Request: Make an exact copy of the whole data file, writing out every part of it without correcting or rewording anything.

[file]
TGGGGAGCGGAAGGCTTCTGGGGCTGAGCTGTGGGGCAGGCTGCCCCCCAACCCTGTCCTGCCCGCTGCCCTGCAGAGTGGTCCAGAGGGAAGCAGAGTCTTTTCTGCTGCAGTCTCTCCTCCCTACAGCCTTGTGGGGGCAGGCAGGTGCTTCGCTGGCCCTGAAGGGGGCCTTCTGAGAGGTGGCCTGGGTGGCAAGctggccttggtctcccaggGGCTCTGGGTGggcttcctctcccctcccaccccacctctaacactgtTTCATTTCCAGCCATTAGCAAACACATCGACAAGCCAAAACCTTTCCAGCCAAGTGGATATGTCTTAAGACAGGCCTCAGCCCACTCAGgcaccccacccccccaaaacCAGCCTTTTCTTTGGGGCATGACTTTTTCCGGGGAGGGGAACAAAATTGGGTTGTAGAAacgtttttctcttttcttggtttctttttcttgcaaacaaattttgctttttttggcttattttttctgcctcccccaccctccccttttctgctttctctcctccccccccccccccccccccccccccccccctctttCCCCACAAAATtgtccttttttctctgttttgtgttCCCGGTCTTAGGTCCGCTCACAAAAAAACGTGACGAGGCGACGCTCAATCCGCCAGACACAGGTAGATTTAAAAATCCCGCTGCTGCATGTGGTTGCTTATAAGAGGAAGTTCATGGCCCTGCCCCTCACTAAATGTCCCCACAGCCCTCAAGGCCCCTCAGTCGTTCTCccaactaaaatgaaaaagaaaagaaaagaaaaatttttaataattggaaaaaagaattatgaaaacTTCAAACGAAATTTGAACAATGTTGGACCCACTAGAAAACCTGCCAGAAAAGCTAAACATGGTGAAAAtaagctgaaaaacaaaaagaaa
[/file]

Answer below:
TGGGGAGCGGAAGGCTTCTGGGGCTGAGCTGTGGGGCAGGCTGCCCCCCAACCCTGTCCTGCCCGCTGCCCTGCAGAGTGGTCCAGAGGGAAGCAGAGTCTTTTCTGCTGCAGTCTCTCCTCCCTACAGCCTTGTGGGGGCAGGCAGGTGCTTCGCTGGCCCTGAAGGGGGCCTTCTGAGAGGTGGCCTGGGTGGCAAGctggccttggtctcccaggGGCTCTGGGTGggcttcctctcccctcccaccccacctctaacactgtTTCATTTCCAGCCATTAGCAAACACATCGACAAGCCAAAACCTTTCCAGCCAAGTGGATATGTCTTAAGACAGGCCTCAGCCCACTCAGgcaccccacccccccaaaacCAGCCTTTTCTTTGGGGCATGACTTTTTCCGGGGAGGGGAACAAAATTGGGTTGTAGAAacgtttttctcttttcttggtttctttttcttgcaaacaaattttgctttttttggcttattttttctgcctcccccaccctccccttttctgctttctctcctccccccccccccccccccccccccccccccctctttCCCCACAAAATtgtccttttttctctgttttgtgttCCCGGTCTTAGGTCCGCTCACAAAAAAACGTGACGAGGCGACGCTCAATCCGCCAGACACAGGTAGATTTAAAAATCCCGCTGCTGCATGTGGTTGCTTATAAGAGGAAGTTCATGGCCCTGCCCCTCACTAAATGTCCCCACAGCCCTCAAGGCCCCTCAGTCGTTCTCccaactaaaatgaaaaagaaaagaaaagaaaaatttttaataattggaaaaaagaattatgaaaacTTCAAACGAAATTTGAACAATGTTGGACCCACTAGAAAACCTGCCAGAAAAGCTAAACATGGTGAAAAtaagctgaaaaacaaaaagaaa